Helicopter campaign to stop Chivenor cuts
THE people of North Devon are being urged to take to the campaign trail once again in a bid to stop the Government makings cuts to the life-saving search and rescue service provided by the helicopters of Chivenor. Ilfracombe Town Council and North Devon M
THE people of North Devon are being urged to take to the campaign trail once again in a bid to stop the Government makings cuts to the life-saving search and rescue service provided by the helicopters of Chivenor.
Ilfracombe Town Council and North Devon MP Nick Harvey have called on the whole region to support them and prevent plans to reduce Chivenor rescue missions from 24 to 12 hours in 2012, as revealed by the Gazette in August.
They were joined at a press conference on Monday by Ray Wooff, a familiar figure in Ilfracombe who is now embarking on a third campaign to stave off Chivenor cuts.
It would effectively mean night-time search and rescue cover from Southern Ireland to the Solent would come from Culdrose in Cornwall, which they say would threaten lives not only in North Devon, but throughout the West Country, South Wales and Ireland.
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The campaigners are calling on everyone in these areas - fellow councils, MPs, local organisations, residents and anyone with an interest in seeing the service maintained to contact them and lodge their support before it is lost for ever.
The Government has announced that Chivenor, home of RAF 22 Squadron, is one of three bases which will only carry out rescue missions during daylight hours when the service is effectively privatised by being handed over to commercial contractors in 2012.
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The aim of the new SAR-H programme is to replace the nationwide network of search and rescue bases run by military and coastguard personnel, with a single operator and a new, faster fleet of helicopters which the Ministry of Defence says would be able to supply efficient cover even with the cutbacks.
At Monday's campaign launch, Ilfracombe councillors and Mr Harvey said such a move could cost lives and people could end up dying before rescuers reached them.
"We are concerned by the implications for the whole of the region, southern Wales and Ireland," said Councillor Bob Thompson.
"Chivenor has one of the biggest operational areas and is also the second busiest in the country. Approximately a third of its operations are carried out at night. We don't think Culdrose will be able to adequately cover the work they do.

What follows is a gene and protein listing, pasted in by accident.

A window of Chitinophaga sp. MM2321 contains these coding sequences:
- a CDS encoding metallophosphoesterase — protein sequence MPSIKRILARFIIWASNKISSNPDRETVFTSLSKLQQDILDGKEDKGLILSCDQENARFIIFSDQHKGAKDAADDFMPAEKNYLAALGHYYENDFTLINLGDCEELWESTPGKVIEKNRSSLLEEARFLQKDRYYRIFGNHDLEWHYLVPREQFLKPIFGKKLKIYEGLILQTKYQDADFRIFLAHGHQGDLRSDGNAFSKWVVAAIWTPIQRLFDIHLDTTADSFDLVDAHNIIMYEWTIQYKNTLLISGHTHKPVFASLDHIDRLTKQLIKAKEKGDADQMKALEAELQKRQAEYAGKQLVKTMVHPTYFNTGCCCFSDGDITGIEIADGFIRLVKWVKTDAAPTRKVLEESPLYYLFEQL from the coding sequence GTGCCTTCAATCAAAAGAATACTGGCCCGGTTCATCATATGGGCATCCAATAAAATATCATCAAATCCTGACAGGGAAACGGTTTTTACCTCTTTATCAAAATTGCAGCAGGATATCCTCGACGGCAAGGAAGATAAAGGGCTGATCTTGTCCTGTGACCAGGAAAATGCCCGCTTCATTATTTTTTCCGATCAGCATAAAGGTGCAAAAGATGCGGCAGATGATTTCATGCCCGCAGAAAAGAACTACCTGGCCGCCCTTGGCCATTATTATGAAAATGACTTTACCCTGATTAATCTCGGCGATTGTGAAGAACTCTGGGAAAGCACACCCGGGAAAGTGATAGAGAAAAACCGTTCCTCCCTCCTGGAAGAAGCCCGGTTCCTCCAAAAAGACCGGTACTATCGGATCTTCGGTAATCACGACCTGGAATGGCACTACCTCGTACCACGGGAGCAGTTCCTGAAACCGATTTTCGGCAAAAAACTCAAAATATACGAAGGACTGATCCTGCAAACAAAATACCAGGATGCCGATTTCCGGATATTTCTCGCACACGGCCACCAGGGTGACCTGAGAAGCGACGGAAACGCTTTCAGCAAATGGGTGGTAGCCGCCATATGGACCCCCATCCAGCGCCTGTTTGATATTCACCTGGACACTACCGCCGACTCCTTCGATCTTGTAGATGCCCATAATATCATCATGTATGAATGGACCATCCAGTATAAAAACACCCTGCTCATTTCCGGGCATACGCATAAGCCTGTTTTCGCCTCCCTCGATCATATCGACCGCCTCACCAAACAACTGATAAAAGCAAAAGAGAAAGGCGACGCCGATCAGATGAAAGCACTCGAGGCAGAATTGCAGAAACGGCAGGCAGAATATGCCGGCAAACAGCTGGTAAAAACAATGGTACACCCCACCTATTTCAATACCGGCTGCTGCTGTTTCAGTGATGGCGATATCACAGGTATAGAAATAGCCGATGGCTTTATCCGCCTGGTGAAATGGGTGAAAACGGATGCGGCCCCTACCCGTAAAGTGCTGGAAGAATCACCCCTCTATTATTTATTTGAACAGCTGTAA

"Three Chivenor rescues in the last month saw a girl medi-vacced from Bude to Frenchay Hospital in Bristol, a man cut off by the tide on rocks at Portishead and - after refuelling at Cork - assistance to a vessel out in the Atlantic.
"Flying time from Culdrose to Chivenor is around half an hour - for the man at Portishead that would have meant an extra metre-and-a-half of tide coming in."
He added that Air Ambulances did not fly at night, nor were they capable of medi-vac work because they did not have the space to house the necessary equipment.
In a letter to MPs in August, Quentin Davies MP, Minister for Defence Equipment and Support claimed the new faster helicopters would "enable faster transit times to incidents enabling valuable reductions in response times around the UK.
"Historical data shows the level of incidents falls markedly from daytime peaks. This will enable us to meet and indeed exceed previous incident levels at night time across the UK, when we transition to the new service from 2012."
But Mr Harvey added: "We accept a new generation of helicopters will have enhanced capabilities but one they will not possess is the ability to be in two places at once.
"The response time for call outs in our part of the world will be slow, but if the helicopters are all up here it's just as much a problem for someone close to Culdrose."
The shortlist for who wins the search and rescue contract is down to two consortia: AirKnight - consisting of Lockheed Martin, the VT Group and British International Helicopters - and Soteria, formed by CHC Helicopters, Thales UK and the Royal Bank of Scotland.
"Before they have even awarded the contract the government is reducing the requirement to 12 hour cover," continued Mr Harvey.
"I think this is the thin end of the wedge. There's a risk in my view that the commercial; sector will say that if the Government think they can do without night cover at those stations, they can do without them during the day as well.
"But it's important to stress we're not campaigning against contracting the service, the point of this is to force them to reverse the 24 hour decision."
Councillor Geoff Fowler said the council was going to act as a "sounding board" for anyone who wished to add their support to the campaign, either through letters or by email. To add your comments and support to the "Save Chivenor" campaign, email email@example.com or write c/o Pauline Williams, The Ilfracombe Centre, 44 High Street, Ilfracombe, EX34 8AL.
Nick Harvey is also running an online petition against the proposals at www.nickharveymp.com/petitions and a newly created Facebook page already has more than 250 in opposition to the Government scheme.